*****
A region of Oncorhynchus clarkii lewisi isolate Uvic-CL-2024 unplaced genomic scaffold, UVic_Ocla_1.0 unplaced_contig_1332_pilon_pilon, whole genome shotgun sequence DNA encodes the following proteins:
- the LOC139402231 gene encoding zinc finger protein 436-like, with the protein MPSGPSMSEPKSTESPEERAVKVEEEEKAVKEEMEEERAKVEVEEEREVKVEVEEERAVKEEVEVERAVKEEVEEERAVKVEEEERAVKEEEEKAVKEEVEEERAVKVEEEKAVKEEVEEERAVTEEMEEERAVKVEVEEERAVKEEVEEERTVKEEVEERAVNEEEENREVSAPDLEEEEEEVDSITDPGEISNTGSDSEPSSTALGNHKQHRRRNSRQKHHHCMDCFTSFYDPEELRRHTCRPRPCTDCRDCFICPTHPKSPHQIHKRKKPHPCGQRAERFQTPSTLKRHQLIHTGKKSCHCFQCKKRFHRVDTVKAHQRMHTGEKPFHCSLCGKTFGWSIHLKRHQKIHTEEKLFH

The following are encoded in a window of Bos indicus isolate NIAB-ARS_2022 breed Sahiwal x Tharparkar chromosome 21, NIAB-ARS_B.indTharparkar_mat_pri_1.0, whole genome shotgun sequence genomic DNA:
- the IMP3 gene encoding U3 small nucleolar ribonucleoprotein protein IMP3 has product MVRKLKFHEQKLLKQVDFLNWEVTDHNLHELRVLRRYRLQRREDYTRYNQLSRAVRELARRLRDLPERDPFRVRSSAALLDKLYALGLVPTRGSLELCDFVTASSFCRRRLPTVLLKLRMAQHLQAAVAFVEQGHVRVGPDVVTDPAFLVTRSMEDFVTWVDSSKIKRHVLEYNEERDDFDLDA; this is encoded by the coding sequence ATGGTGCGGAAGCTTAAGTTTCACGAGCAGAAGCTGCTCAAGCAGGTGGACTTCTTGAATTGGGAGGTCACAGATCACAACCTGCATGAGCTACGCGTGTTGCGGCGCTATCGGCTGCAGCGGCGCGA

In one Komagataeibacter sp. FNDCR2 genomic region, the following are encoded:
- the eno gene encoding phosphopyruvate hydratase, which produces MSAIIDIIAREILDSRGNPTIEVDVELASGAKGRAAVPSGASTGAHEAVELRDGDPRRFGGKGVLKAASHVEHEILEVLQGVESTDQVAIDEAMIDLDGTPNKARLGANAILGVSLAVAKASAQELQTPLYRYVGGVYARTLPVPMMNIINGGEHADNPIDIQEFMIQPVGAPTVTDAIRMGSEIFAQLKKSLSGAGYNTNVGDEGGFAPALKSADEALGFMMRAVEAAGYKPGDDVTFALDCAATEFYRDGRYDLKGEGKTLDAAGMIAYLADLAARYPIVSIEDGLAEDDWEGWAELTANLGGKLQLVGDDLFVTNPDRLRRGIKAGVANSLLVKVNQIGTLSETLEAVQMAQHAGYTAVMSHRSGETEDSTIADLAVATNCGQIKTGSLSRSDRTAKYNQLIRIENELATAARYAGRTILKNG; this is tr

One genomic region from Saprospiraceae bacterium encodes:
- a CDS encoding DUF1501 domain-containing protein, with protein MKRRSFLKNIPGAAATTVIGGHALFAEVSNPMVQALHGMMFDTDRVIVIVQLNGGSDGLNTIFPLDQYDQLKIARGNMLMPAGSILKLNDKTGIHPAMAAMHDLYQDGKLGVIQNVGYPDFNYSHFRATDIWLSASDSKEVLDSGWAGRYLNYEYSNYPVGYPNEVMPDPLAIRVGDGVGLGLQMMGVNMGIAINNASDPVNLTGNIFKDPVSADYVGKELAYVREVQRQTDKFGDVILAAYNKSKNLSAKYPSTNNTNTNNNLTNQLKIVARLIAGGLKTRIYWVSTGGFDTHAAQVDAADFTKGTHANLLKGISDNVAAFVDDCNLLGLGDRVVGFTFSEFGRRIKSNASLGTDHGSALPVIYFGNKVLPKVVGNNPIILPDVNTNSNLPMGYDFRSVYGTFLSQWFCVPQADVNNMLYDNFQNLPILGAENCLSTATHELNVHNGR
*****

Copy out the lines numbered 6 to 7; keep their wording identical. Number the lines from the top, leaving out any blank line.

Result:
- the eno gene encoding phosphopyruvate hydratase, which produces MSAIIDIIAREILDSRGNPTIEVDVELASGAKGRAAVPSGASTGAHEAVELRDGDPRRFGGKGVLKAASHVEHEILEVLQGVESTDQVAIDEAMIDLDGTPNKARLGANAILGVSLAVAKASAQELQTPLYRYVGGVYARTLPVPMMNIINGGEHADNPIDIQEFMIQPVGAPTVTDAIRMGSEIFAQLKKSLSGAGYNTNVGDEGGFAPALKSADEALGFMMRAVEAAGYKPGDDVTFALDCAATEFYRDGRYDLKGEGKTLDAAGMIAYLADLAARYPIVSIEDGLAEDDWEGWAELTANLGGKLQLVGDDLFVTNPDRLRRGIKAGVANSLLVKVNQIGTLSETLEAVQMAQHAGYTAVMSHRSGETEDSTIADLAVATNCGQIKTGSLSRSDRTAKYNQLIRIENELATAARYAGRTILKNG; this is tr

One genomic region from Saprospiraceae bacterium encodes: